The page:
GGB faculty published 1464 manuscripts in the past five years in over 300 different journals, with 15% of these being in journals with an impact factor ≥10. GGB faculty’s papers are also highly cited: more than three-quarters of GGB faculty have an h-index ≥20, 60% have an h-index ≥30 and 10 faculty members have an h-index ≥40.
Many GGB faculty hold endowed or research chairs. The Canada Research Chair program is designed to attract and retain some of the world’s most accomplished and promising minds by paying a large portion of their salary. Chairholders aim to achieve research excellence in engineering and the natural sciences, health sciences, humanities or social sciences. An endowed chair provides a SickKids' Foundation Endowment with an annual payout that recognizes high achievement by individual faculty.
In Canadian Institutes of Health Research (CIHR) competitions for Foundation Scheme and Project funding, GGB members have consistently exceeded the success rates nationally. Of note, Drs. Stephen Scherer, Monica Justice and David Malkin hold CIHR Foundation Scheme grants.
GGB is a collaborative community always interested in recruiting talented people from all educational backgrounds and academic levels. Working with the SickKids Research Training Centre, both students and fellows have the opportunity to receive exceptional training and real hands-on experience from world renown scientists.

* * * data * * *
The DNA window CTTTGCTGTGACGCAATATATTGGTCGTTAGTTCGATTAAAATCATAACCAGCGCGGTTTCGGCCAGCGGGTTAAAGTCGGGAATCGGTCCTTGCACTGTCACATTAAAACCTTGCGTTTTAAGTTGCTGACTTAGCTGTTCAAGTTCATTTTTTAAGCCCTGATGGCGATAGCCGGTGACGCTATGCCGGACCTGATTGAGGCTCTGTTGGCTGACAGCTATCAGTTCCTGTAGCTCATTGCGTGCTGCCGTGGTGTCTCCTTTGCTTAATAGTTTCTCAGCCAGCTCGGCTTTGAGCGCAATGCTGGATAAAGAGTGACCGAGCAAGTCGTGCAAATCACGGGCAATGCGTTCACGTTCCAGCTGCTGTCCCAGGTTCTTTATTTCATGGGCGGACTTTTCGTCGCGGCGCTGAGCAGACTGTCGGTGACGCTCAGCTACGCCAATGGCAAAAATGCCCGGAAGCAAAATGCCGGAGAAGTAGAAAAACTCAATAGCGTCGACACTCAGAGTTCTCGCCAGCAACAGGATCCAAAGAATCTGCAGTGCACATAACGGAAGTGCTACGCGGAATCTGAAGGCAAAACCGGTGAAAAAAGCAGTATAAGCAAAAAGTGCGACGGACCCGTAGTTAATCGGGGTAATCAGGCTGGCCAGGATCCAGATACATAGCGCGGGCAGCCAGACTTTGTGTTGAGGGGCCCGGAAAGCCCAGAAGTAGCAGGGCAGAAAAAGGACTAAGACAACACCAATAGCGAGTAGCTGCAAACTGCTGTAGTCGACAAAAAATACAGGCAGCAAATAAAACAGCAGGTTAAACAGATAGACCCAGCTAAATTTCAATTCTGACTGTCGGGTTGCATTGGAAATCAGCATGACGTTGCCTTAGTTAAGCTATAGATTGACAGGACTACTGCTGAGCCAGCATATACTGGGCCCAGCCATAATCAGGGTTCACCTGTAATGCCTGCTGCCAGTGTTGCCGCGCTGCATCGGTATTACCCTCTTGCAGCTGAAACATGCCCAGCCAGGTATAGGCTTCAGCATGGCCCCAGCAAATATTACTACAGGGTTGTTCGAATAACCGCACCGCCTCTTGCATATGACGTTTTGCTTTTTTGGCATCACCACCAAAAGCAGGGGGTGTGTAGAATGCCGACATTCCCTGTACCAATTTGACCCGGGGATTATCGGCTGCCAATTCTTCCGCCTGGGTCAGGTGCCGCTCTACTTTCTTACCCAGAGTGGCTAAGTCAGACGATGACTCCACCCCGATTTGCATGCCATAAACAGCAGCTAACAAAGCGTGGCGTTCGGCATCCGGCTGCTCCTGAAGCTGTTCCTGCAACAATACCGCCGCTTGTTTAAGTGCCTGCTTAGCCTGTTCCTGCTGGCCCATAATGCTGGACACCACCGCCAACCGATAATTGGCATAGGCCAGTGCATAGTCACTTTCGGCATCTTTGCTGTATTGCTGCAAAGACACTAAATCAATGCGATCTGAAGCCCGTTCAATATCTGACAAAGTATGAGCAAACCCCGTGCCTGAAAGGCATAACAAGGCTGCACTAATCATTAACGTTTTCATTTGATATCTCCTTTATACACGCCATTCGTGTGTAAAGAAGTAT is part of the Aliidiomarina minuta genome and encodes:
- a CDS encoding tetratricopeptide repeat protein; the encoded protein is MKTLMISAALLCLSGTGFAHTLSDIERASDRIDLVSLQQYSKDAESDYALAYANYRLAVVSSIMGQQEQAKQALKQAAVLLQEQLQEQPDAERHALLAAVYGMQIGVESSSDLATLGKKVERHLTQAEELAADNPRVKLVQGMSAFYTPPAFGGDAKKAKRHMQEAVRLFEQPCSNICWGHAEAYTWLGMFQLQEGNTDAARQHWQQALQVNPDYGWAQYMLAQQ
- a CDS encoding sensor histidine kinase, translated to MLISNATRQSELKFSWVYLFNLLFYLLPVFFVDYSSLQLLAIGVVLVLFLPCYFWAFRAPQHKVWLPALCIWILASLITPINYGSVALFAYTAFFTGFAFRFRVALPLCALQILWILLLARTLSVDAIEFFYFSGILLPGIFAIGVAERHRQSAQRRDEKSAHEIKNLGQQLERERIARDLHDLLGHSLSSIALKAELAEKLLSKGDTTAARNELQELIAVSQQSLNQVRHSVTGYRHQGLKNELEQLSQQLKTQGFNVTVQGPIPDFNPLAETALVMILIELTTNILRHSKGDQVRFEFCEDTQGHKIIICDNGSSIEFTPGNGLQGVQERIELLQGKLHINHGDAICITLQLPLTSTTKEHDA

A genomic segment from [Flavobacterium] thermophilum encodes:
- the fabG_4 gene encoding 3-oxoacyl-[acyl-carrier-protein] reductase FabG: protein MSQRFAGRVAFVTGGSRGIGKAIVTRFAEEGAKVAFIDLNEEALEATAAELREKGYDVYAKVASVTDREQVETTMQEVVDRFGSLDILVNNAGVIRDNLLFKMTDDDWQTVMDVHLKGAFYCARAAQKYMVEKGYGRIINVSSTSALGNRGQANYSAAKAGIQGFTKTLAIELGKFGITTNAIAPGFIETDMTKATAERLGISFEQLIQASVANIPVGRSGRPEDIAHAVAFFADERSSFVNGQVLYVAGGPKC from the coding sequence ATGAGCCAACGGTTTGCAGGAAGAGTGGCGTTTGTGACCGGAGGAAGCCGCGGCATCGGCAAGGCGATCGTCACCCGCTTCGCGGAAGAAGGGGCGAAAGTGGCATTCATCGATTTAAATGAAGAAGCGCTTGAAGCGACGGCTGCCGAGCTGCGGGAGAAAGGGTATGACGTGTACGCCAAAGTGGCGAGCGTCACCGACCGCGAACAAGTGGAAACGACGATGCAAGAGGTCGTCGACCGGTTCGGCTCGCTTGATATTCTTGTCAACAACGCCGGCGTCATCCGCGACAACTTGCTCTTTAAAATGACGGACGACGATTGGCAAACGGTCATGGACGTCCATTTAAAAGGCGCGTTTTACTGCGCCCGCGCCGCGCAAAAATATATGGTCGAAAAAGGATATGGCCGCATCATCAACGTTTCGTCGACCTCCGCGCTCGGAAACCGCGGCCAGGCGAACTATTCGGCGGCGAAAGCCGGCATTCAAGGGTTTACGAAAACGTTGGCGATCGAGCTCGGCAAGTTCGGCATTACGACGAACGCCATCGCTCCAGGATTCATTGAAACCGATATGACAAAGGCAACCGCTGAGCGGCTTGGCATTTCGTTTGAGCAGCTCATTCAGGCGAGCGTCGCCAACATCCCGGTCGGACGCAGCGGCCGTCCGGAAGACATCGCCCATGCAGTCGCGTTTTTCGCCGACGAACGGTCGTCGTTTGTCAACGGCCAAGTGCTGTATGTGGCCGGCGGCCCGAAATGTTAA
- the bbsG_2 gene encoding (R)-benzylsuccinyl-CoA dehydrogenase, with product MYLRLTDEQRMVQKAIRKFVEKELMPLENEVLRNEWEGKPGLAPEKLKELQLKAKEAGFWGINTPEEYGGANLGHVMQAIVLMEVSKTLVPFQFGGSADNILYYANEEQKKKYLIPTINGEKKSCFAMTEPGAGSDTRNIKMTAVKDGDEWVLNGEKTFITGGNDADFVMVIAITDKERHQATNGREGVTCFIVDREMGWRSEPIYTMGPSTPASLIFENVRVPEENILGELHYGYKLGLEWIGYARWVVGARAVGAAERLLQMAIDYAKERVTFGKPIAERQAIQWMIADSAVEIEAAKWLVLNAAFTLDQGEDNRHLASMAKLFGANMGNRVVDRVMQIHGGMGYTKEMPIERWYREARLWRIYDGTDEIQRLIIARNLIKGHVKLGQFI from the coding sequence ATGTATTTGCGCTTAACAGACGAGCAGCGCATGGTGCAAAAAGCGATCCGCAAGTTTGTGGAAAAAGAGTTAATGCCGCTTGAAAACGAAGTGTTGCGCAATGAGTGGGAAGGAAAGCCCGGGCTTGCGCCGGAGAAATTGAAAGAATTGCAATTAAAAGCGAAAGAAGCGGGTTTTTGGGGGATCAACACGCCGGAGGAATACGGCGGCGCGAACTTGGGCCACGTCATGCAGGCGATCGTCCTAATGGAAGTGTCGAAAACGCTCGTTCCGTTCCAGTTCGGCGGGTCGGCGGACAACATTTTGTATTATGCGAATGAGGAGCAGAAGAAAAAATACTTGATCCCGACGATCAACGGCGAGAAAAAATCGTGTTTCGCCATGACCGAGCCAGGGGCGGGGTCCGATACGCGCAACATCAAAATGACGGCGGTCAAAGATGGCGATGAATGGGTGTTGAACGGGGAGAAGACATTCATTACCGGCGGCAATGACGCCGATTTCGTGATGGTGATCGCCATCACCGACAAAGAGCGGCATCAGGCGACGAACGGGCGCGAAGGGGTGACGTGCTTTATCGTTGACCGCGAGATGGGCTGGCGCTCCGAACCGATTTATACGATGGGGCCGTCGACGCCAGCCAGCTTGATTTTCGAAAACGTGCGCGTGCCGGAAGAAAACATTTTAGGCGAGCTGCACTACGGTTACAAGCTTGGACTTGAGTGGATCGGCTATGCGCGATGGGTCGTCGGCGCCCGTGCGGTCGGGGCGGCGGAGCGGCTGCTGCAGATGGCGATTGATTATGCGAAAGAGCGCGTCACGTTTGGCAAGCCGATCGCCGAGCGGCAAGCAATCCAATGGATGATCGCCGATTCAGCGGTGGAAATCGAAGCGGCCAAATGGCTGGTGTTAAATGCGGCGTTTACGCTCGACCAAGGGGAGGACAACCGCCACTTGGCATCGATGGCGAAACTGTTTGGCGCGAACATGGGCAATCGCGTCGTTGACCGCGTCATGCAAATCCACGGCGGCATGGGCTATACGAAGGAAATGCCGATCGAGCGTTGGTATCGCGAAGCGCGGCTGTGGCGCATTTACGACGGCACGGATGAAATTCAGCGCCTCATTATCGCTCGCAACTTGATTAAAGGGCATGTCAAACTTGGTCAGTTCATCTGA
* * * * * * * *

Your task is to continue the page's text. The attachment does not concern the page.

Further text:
Chairs, awards, distinctions, and honours
- Jayne Danska, PhD (2016-2023)
- Jayne Danska, PhD (2016-2019)
Next-gen sequencing tools have revolutionized our understanding of disease and approaches to science. Advances in gene discovery via sequencing have set the stage for genetic diagnosis for the majority of SickKids' patients.
Through sequencing, our researchers have discovered the similarities and differences in genomes, how genetic variation leads to morphological or physiological differences, and how disease develops. A second genetic revolution, CRISPR-Cas9 genome editing, is being used by researchers to model disease mutations, understand functional outcomes, and develop treatment strategies.
Expand the sections below to learn more about the research areas our team is currently embarking on.
SickKids continues to lead in the discovery of genes involved in human diseases. We develop methods to understand the genome and disease by leading the world in the analysis of the whole genome sequence, and by developing approaches to understand the role of unusual variants in coding and non-coding genomes.